A Bit More Detail

Assorted Personal Notations, Essays, and Other Jottings

Posts Tagged ‘spadina road

[PHOTO] Seven photos of the underside of the Spadina Road bridge, and more

Passing underneath the Spadina Road bridge over the Nordheimer Ravine reveals, on the concrete underpinnings, surfaces dense with graffiti dating back perhaps two years. The ending of the trail to the southeast of this location, in Royston Park, is much more sedate and green in the foreground.

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Written by Randy McDonald

August 14, 2019 at 8:45 am

[PHOTO] Global Guest House, for sale

Global Guest House, for sale

The for sale sign on the front of the Global Guest House on lower Spadina Road, just north of Bloor, fit with the grey ambiance of Sunday.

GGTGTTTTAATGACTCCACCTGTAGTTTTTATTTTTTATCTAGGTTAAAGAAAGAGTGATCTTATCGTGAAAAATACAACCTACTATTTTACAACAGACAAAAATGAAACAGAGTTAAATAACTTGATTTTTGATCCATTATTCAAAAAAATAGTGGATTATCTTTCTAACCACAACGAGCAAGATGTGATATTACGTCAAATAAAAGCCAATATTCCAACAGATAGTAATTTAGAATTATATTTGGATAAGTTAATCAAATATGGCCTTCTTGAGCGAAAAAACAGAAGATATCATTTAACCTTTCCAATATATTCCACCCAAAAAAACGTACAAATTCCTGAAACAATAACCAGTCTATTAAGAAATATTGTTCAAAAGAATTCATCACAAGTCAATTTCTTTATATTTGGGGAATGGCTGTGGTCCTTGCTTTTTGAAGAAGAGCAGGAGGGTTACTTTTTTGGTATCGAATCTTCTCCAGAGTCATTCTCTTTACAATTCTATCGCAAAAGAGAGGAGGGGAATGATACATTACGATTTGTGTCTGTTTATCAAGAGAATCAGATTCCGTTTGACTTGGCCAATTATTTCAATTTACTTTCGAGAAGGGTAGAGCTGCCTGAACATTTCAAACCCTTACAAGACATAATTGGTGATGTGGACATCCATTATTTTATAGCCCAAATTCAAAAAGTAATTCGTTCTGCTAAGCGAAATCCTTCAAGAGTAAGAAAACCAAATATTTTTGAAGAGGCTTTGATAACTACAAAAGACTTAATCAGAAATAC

Written by Randy McDonald

December 7, 2016 at 10:24 am

Posted in Photo, Toronto

Tagged with , ,

[URBAN NOTE] On my three Jane’s Walks

Especially if you include my Friday visit to the Jane at Home exhibit, this weekend has really been one dominated by the legacies of Jane Jacobs. As my aching feet remind me, this Jane’s Walk weekend I did three different walks, each taking me around a different part of my broader neighbourhood.

I will be posting more from these walking tours later, photos mostly.

[PHOTO] Eight photos from the Steps of Old Lake Iroquois

My Dupont Street lies south of Davenport Road, which lies at the bottom of the escarpment that marks the ancient shoreline of Glacial Lake Iroquois. This, an Ice Age version of Lake Ontario distended by the ice dam that prevented the lake from draining down the St. Lawrence, covered what is now downtown Toronto, changing the geography of the modern city irrevocably. The Scarborough Bluffs, the Toronto Islands, High Park’s Grenadier Pond, my home, even–all that and more are products of Lake Iroquois.